Auto stocks have come a long way from the pain of the Great Recession. If you’ll recall, Ford (F) reported a record loss of $14.6 billion and both General Motors (GM) and Chrysler both declared bankruptcy during the depths of the financial crisis.
Now, Detroit is humming along. GM and Ford have seen a resurgence as U.S. auto sales have rebounded to what should be 16 million vehicles sold in 2014 — up dramatically from less than 11 million vehicles in 2009.
But while the recent outlook for auto stocks has been decent, long-term I have serious concerns about the viability of the industry as cars fall out of favor.
As I outlined in a recent MarketWatch column, risks include:
Demographics: The University of Michigan Transportation Research Institute estimated that in 2010, 69.5% of 19-year-olds in the U.S. had a driver’s license, compared with 87.3% in 1983. Younger Americans simply aren’t driving — both because they prefer mobile devices as a path to “freedom” and because they simply don’t have the cash to buy cars.
Urbanization: The end of suburbia might be upon us as Americans prefer living in convenient urban locations, which aren’t as car friendly. This trend is lifting public transportation and car-sharing services like Zipcar — now an AvisBudget (CAR) subsidiary — and ride services like Uber … but will weigh on auto stocks.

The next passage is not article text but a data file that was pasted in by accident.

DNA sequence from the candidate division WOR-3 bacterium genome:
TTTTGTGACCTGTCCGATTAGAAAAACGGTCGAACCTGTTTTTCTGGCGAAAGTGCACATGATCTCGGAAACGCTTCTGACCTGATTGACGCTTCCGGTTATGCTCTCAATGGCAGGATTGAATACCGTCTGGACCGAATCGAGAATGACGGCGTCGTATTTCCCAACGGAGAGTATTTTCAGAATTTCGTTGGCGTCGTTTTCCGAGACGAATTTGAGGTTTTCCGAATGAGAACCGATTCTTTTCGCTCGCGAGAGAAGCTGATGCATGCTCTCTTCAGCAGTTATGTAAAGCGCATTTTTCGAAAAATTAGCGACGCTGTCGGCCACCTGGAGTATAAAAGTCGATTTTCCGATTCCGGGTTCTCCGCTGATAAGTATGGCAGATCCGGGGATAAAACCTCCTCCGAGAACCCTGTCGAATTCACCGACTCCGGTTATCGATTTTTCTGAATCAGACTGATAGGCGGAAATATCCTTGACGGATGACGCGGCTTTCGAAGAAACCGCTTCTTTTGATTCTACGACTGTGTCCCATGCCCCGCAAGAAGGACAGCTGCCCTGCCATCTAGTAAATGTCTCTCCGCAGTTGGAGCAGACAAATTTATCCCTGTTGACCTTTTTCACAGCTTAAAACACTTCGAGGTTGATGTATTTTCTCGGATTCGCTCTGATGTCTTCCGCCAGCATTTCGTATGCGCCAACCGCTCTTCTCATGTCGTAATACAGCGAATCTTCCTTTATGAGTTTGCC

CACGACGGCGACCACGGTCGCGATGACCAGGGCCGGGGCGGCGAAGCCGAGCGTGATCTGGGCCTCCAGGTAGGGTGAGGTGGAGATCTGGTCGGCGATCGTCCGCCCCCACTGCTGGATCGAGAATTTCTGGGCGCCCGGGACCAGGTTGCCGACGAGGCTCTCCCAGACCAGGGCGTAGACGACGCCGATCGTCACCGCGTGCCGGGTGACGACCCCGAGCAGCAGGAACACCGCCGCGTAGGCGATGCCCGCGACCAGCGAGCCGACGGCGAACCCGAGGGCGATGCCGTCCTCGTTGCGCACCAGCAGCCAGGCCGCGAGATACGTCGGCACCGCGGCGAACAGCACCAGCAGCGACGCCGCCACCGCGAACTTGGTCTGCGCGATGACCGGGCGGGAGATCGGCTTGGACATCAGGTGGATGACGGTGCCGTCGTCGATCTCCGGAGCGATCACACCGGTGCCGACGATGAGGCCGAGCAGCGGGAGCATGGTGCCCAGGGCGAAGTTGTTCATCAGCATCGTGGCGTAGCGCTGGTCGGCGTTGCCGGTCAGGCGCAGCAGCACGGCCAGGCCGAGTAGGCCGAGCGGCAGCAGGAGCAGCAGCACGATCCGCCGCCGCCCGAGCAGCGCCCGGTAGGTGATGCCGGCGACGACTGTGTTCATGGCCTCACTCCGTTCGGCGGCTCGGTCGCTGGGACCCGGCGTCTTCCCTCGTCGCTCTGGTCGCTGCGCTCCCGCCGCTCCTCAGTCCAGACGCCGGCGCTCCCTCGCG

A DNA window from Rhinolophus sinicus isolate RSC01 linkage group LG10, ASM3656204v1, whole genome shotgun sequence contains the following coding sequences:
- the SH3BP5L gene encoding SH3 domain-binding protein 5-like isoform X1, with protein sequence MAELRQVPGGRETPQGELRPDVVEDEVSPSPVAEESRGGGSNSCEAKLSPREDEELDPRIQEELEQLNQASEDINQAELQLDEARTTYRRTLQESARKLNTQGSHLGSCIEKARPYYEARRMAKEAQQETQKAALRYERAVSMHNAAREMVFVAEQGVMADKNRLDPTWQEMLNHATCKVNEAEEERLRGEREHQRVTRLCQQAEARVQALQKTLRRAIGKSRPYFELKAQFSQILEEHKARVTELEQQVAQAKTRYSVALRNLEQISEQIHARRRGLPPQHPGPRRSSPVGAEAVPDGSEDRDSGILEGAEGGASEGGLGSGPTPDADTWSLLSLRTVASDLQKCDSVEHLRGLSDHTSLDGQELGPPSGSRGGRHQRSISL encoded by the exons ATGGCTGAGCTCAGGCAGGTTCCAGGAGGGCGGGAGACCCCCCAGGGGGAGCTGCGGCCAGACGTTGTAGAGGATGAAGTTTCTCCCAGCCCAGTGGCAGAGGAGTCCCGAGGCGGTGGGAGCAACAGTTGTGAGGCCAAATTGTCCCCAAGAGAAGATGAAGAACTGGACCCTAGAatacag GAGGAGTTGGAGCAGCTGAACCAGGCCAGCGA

China: Some think that China is a never-ending boon to automakers. But concerns over pollution have resulted in anti-car policies in many regions. In Shanghai, new license plates are auctioned off for an average of $13,400 per tag each month. The tactic is meant to limit the number of vehicles on clogged Shanghai roadways. Other cities like Beijing, Guangzhou and Guiyang also have policies meant to limit vehicle ownership. Between the practical hurdles of poor Chinese affording vehicles and the regulatory bottlenecks on ownership, there might not be as high of a ceiling for auto sales in Asia as automakers hope for.
Admittedly, auto sales aren’t going to zero tomorrow and car companies should be around for a long time. But those who ignore these big-picture, long-term trends could be disappointed with the performance of their auto stocks as auto sales slow over the coming years.
For more details, check out a recent interview I gave with WBAL Baltimore on the topic:
Jeff Reeves is the editor of InvestorPlace.com and the author of The Frugal Investor’s Guide to Finding Great Stocks. As of this writing, he did not hold a position in any of the aforementioned securities. Write him at firstname.lastname@example.org or follow him on Twitter via @JeffReevesIP.